“Megan Leavey” is a movie about war and the aftermath of battle, but it’s told from a perspective that hasn’t been seen before.

Based on the true story of a young Marine corporal who developed a bond with her military combat dog, this is a stirring portrait of both war heroes.

Kate Mara plays the title character, a young woman unsure of her future who decides to join the Marines. She eventually finds herself assigned to clean up the K9 unit after a disciplinary hearing. While there she meets an aggressive dog named Rex that she immediately bonds with. After some campaigning she is given the chance to train him.

The duo is assigned to duty in Iraq, where they complete more than 100 missions until an IED blast injures them. Following the attack, Megan sets out to adopt Rex to allow him to lead a more simple life and escape the stress of combat.

“Megan Leavey” was directed by Gabriela Cowperthwaite, who also directed the documentary “Blackfish.” Her work with that documentary actually comes into play here with both films giving a human touch to some extraordinary animals.

Part of the strength of the film comes from the bond between Megan and the dog, something Mara and the animal that plays Rex do a good job conveying.

The scenes while on deployment are intense, with the finale very emotional – even if you know the story’s final outcome in advance.

The cast also includes Tom Felton, Felicity Huffman and Common, but this is essentially a film about two soldiers whose bond went well beyond the battlefield.

When they are onscreen together it makes for an impressively original portrait of combat.

Also in theaters

Also in theaters is “It Comes at Night” (B), a film that is impossible to peg into one genre. That is what makes it so effective.

Writer/director Trey Edward Shults has crafted a suspenseful piece of horror that is best viewed with as little advance knowledge as possible about the film. The less you know, the more the tension mounts as the film goes into some unexpected directions.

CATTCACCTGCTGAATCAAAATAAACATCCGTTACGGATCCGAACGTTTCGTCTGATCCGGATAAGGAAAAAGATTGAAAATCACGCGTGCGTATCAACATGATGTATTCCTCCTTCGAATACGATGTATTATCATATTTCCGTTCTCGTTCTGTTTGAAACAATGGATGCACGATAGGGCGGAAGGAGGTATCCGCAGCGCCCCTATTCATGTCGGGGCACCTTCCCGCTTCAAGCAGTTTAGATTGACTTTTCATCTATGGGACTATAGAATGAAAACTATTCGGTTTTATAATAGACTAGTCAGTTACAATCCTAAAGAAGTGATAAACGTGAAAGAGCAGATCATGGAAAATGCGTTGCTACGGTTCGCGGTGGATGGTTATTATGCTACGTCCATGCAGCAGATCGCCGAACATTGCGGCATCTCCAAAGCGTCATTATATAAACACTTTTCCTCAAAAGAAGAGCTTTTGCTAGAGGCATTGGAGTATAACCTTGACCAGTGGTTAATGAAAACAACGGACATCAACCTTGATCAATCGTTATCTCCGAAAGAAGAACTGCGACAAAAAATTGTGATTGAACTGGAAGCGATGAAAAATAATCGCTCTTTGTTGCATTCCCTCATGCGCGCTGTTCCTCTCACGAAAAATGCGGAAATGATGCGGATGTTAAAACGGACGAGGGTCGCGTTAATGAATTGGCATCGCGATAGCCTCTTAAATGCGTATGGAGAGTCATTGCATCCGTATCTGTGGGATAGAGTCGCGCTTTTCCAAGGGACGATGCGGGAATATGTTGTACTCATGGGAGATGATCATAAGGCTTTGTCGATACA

Without saying too much, the plot is basically about a man named Paul (Joel Edgerton) who lives in the woods trying to protect his family – a wife named Sarah (Carmen Ejogo) and a son named Travis (Kevin Harrison Jr.) – from some unknown threat.

The family seems to have built a contained, sheltered existence, but their lives are tested when they take in a family (including Christopher Abbott and Riley Keough) desperate for shelter.

What horror are these families trying to escape? How does the dynamic shift with two families living in the same roof?

These questions and others are revealed as the film slowly unfolds in a white-knuckle fashion that will leave audiences on the edge of their seats.

The cast helps make it all work, especially Edgerton, who continues to play key roles in interesting horror films.

Shults’ script and direction is wise to not reveal too much too soon, creating a mood that works quite well.

While watching “It Comes at Night,” I was reminded of a similar release from A24 studios last year, “The Witch.” That film seemed to cause a distinct divide between audiences and I suspect “It Comes at Night” will do the same. If you are willing to go with it and allow the story to draw you in, “Night” should satisfy fans of the horror/suspense genre.

“It Comes at Night” is rated R for violence, disturbing images and language and is now playing at the Regal Bowling Green Stadium 12, Regal Greenwood Mall Stadium 10, and Highland Cinemas in Glasgow.


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